Tuesday, September 18, 2012


By Janet Steinberg, Travel Editor

Thanks to “starchitect” Frank Gehry’s Guggenheim Museum, the former industrial town of Bilbao, Spain, that was once dubbed the most ugly city in Europe, has had a vibrant rebirth that exceeded the townsfolk’s wildest imagination.  Little wonder that it was one of the highlights of Silver Whisper’s cruise itinerary from Lisbon, Portugal to Southampton, England.  
Our Silversea shore excursion departed the Getxo pier for a scenic 45-minute drive to Bilbao.  As we approached the city we passed through its industrial outskirts and took in the splendid panoramic view from Mount Artxanda. A lacy iron sculpture crowns the park from which you have a birdseye view of the Bilbao skyline and a distant glimpse of the iconic Guggenheim Museum.  Bilbao is linked to the recreational park atop Mount Artxanda by a funicular.


From, Mount Artxanda, our Silversea shore excursion continued down the city's main thoroughfare Gran Via which reflects Bilbao's 19th-century mining and industrial prosperity.  Upon arrival in the heart of the city, we proceeded toward the Guggenheim Museum of Modern Art (Museo Guggenheim) that opened in 1997.
And there it was! Frank Gehry’s masterpiece in flowing titanium and limestone.
Built by renowned architect Frank O. Gehry, the Guggenheim reflects Bilbao's heritage with its suggestion of maritime shapes and sails. The building is covered with over 35,000 titanium tiles and pieces of glass strategically placed to catch the natural light.
Gehry, a Pritzker prize-winning architect, told the story of a German client who had seen a Gehry building in Switzerland.  The client said to him “That one was Wow!  Now give us Wow! Wow! Wow!  In Bilbao, Frank Gehry’s Museo Guggenheim has given the world Wow! Wow! Wow! Wow! Wow!
From a distance, the splendid bizarrely shaped $100-million museum looks like a massive steel sculpture.  The museum’s architect described his building on the banks of the Nervion River as a ship that has run aground.  Others have likened the silhouette of Bilbao’s Guggenheim to a roller coaster, a mermaid, a waterfall, a hula girl, and a fish. 
Gehry’s fixation with fish, a form that often appears in his work, dates back to his childhood upbringing when his grandmother took him to market on Thursdays.  “We’d go to the Jewish market,” Gehry said, “we’d buy a live carp, we’d put it in the bathtub and I would play with this goddamn fish for a day until the next day, she’d kill it and make gefilte fish.”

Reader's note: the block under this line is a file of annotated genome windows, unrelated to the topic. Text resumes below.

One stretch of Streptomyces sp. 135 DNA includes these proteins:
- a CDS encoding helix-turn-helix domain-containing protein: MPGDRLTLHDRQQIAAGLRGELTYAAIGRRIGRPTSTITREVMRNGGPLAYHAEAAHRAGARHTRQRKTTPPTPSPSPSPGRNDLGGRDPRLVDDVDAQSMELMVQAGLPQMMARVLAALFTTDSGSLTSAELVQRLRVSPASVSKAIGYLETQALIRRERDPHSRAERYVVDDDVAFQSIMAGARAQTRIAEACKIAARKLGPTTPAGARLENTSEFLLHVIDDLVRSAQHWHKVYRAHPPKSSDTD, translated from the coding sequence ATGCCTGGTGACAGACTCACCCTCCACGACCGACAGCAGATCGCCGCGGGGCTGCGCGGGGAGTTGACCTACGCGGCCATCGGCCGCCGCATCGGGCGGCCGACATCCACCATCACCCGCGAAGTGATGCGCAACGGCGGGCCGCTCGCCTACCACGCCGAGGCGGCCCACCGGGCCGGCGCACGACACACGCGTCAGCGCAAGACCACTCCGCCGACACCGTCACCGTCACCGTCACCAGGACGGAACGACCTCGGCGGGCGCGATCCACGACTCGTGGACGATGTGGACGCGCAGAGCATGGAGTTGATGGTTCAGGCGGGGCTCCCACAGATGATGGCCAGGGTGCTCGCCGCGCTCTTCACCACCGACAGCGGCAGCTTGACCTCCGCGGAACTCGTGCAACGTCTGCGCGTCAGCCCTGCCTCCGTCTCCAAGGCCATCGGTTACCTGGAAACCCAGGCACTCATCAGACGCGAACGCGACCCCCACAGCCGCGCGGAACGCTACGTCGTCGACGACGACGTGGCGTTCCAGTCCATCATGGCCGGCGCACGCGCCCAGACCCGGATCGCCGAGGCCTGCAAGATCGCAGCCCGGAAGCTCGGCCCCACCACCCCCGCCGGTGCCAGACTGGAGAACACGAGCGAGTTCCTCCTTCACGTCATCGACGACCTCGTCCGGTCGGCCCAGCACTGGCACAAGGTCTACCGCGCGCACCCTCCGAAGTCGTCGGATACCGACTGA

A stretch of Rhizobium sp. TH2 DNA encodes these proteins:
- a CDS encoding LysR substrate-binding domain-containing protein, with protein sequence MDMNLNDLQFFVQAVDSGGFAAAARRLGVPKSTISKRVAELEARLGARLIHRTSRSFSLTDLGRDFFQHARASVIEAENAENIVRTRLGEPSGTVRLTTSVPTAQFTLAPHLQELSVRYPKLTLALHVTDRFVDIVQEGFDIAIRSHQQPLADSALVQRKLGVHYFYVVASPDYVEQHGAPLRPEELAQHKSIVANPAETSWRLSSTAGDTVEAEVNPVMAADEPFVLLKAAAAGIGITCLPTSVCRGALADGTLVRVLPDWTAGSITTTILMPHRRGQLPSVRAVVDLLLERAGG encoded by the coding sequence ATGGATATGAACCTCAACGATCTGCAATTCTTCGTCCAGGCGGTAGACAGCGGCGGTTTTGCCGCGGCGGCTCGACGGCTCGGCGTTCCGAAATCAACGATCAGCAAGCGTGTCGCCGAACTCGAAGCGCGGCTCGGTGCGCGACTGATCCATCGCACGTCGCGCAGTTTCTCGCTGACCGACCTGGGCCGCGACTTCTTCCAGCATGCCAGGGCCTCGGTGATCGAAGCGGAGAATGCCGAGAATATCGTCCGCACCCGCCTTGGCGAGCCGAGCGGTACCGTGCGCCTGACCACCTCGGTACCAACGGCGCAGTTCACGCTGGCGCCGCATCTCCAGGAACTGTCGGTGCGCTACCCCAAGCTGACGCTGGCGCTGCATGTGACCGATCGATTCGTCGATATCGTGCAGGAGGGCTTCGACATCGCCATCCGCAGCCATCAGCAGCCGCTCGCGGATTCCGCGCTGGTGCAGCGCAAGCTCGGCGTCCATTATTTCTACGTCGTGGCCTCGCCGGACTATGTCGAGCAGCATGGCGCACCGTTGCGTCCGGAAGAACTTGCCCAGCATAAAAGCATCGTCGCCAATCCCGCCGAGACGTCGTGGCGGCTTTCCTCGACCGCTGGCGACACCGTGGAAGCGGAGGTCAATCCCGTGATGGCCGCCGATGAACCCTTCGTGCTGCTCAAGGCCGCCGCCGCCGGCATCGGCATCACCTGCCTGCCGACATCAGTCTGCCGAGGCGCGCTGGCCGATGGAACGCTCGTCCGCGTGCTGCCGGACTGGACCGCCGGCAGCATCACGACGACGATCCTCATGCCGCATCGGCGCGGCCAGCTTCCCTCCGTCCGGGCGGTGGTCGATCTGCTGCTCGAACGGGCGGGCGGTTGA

Puppy, Jeff Koon’s 1992 floral sculpture standing guard opposite the museum, is the Guggenheim’s mascot.  Constructed of stainless steel, soil, flowering plants, and an internal irrigation system, this humongous West Highland White Terrier topiary is literally still growing.  Having your picture taken with Puppy is a must-do in Bilbao. 


Maman is Louise Bourgeois’ huge bronze spider standing in front of the Guggenheim.  Bourgeois said that The Spider was an ode to her mother who was her best friend.  “Like a spider”, she stated, “my mother was a weaver… spiders are helpful and protective, just like my mother.”

Also in front of the museum is Indian-born, British artist Anish Kapoor’s sculpture of 80 reflective stainless steel spheres. The Guggenheim acquired Kapoor’s dazzling work of art, named Tall Tree & The Eye, in 2010 for  $3.5 million.


In addition to Frank Gehry, several other renowned architects have left their mark on Bilbao.  In the midst of the city’s Cultural Revolution, even the subway entrances (“Fosteritos” designed by world-class architect Sir Norman Foster) are works of art. These dramatically curved glass structures mark street level entrances to Bilbao’s Metro system.


The Zubizuri Bridge is another architectural masterpiece designed by architect Santiago Calatrava, The Zubizuri (Basque for "white bridge") across Bilbao’s Nervion River, links the Campo Volantin right bank and Uribitarte left bank of the river.  It offers pedestrians a convenient way to get from the hotels on one side of the river to the Guggenheim on the other side.


After leaving the Guggenheim, our tour continued with a drive to the Old Quarter, or 'Casco Viejo', located on the right-bank of the Nervion River. During the walking tour, we saw the 14th-century Gothic Cathedral, Arriaga Theatre, Plaza Nueva, the City Hall and many fascinating shops like Vaiandas de Salamanca where hams hanging from the ceiling are being air-cured with fat-collecting cones for the drippings.


Before returning to the port, the tour culminated with pintxos and drinks at the CafĂ© Kiosko del Arenal.  Pintxos are small snacks usually eaten in bars, traditional in northern Spain and especially popular in the Basque country. Those items called "pintxos" in the Basque Country are called "tapas" elsewhere in Spain. The name pintxo, in the Basque language, means spike and these appetizers take their name from the toothpick that is usually spiked through them to hold them together.
Bilbao, the once-grimy, largest city in Basque country where unidentified objects used to float down a foul-smelling river, is now a spruced up tourist town rivaling the likes of Spain’s most popular destinations.

Spanish Steps…in the right direction.

JANET STEINBERG is the winner of 38 national Travel Writer Awards and an International Travel Consultant with The Travel Authority in Mariemont, Ohio.

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